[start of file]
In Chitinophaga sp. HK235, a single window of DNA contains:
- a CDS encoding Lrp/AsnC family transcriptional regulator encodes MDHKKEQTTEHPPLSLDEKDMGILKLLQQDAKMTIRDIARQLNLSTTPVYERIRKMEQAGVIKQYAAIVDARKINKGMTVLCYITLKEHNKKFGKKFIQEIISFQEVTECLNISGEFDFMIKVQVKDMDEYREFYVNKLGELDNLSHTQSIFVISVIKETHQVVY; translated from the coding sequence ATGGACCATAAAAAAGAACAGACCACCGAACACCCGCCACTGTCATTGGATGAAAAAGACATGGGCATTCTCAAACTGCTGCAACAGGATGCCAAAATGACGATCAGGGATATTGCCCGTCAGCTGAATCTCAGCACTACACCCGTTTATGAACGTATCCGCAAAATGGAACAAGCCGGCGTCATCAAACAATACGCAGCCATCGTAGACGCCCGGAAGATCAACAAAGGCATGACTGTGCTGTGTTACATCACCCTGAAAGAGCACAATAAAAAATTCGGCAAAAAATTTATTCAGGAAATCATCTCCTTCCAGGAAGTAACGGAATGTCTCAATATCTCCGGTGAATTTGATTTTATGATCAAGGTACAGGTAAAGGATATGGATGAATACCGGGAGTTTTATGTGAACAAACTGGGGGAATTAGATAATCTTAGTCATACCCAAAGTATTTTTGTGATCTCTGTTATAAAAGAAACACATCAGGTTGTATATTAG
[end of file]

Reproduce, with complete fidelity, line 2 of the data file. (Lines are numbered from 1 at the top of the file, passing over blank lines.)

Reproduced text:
- a CDS encoding Lrp/AsnC family transcriptional regulator encodes MDHKKEQTTEHPPLSLDEKDMGILKLLQQDAKMTIRDIARQLNLSTTPVYERIRKMEQAGVIKQYAAIVDARKINKGMTVLCYITLKEHNKKFGKKFIQEIISFQEVTECLNISGEFDFMIKVQVKDMDEYREFYVNKLGELDNLSHTQSIFVISVIKETHQVVY; translated from the coding sequence ATGGACCATAAAAAAGAACAGACCACCGAACACCCGCCACTGTCATTGGATGAAAAAGACATGGGCATTCTCAAACTGCTGCAACAGGATGCCAAAATGACGATCAGGGATATTGCCCGTCAGCTGAATCTCAGCACTACACCCGTTTATGAACGTATCCGCAAAATGGAACAAGCCGGCGTCATCAAACAATACGCAGCCATCGTAGACGCCCGGAAGATCAACAAAGGCATGACTGTGCTGTGTTACATCACCCTGAAAGAGCACAATAAAAAATTCGGCAAAAAATTTATTCAGGAAATCATCTCCTTCCAGGAAGTAACGGAATGTCTCAATATCTCCGGTGAATTTGATTTTATGATCAAGGTACAGGTAAAGGATATGGATGAATACCGGGAGTTTTATGTGAACAAACTGGGGGAATTAGATAATCTTAGTCATACCCAAAGTATTTTTGTGATCTCTGTTATAAAAGAAACACATCAGGTTGTATATTAG